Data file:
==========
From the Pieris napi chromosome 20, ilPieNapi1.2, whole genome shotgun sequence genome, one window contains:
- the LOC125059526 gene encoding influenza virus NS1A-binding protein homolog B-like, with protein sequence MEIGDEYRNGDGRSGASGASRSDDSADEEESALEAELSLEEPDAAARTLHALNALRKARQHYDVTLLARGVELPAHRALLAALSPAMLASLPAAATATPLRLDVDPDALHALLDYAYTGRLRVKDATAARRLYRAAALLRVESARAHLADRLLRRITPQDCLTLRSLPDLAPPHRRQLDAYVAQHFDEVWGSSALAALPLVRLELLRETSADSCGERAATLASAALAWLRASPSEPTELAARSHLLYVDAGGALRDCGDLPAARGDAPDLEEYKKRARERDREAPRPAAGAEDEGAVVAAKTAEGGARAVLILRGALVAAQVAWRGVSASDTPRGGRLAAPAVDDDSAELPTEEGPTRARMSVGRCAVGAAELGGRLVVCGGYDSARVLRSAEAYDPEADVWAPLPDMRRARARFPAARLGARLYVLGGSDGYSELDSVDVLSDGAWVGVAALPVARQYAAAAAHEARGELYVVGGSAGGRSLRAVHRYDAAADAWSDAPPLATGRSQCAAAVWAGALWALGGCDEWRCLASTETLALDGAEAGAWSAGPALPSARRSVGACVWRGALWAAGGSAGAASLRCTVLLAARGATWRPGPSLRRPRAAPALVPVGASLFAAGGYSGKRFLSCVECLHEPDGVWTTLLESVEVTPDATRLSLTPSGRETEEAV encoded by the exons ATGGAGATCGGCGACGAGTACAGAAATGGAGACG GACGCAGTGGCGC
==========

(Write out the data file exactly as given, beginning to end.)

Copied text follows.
From the Pieris napi chromosome 20, ilPieNapi1.2, whole genome shotgun sequence genome, one window contains:
- the LOC125059526 gene encoding influenza virus NS1A-binding protein homolog B-like, with protein sequence MEIGDEYRNGDGRSGASGASRSDDSADEEESALEAELSLEEPDAAARTLHALNALRKARQHYDVTLLARGVELPAHRALLAALSPAMLASLPAAATATPLRLDVDPDALHALLDYAYTGRLRVKDATAARRLYRAAALLRVESARAHLADRLLRRITPQDCLTLRSLPDLAPPHRRQLDAYVAQHFDEVWGSSALAALPLVRLELLRETSADSCGERAATLASAALAWLRASPSEPTELAARSHLLYVDAGGALRDCGDLPAARGDAPDLEEYKKRARERDREAPRPAAGAEDEGAVVAAKTAEGGARAVLILRGALVAAQVAWRGVSASDTPRGGRLAAPAVDDDSAELPTEEGPTRARMSVGRCAVGAAELGGRLVVCGGYDSARVLRSAEAYDPEADVWAPLPDMRRARARFPAARLGARLYVLGGSDGYSELDSVDVLSDGAWVGVAALPVARQYAAAAAHEARGELYVVGGSAGGRSLRAVHRYDAAADAWSDAPPLATGRSQCAAAVWAGALWALGGCDEWRCLASTETLALDGAEAGAWSAGPALPSARRSVGACVWRGALWAAGGSAGAASLRCTVLLAARGATWRPGPSLRRPRAAPALVPVGASLFAAGGYSGKRFLSCVECLHEPDGVWTTLLESVEVTPDATRLSLTPSGRETEEAV encoded by the exons ATGGAGATCGGCGACGAGTACAGAAATGGAGACG GACGCAGTGGCGC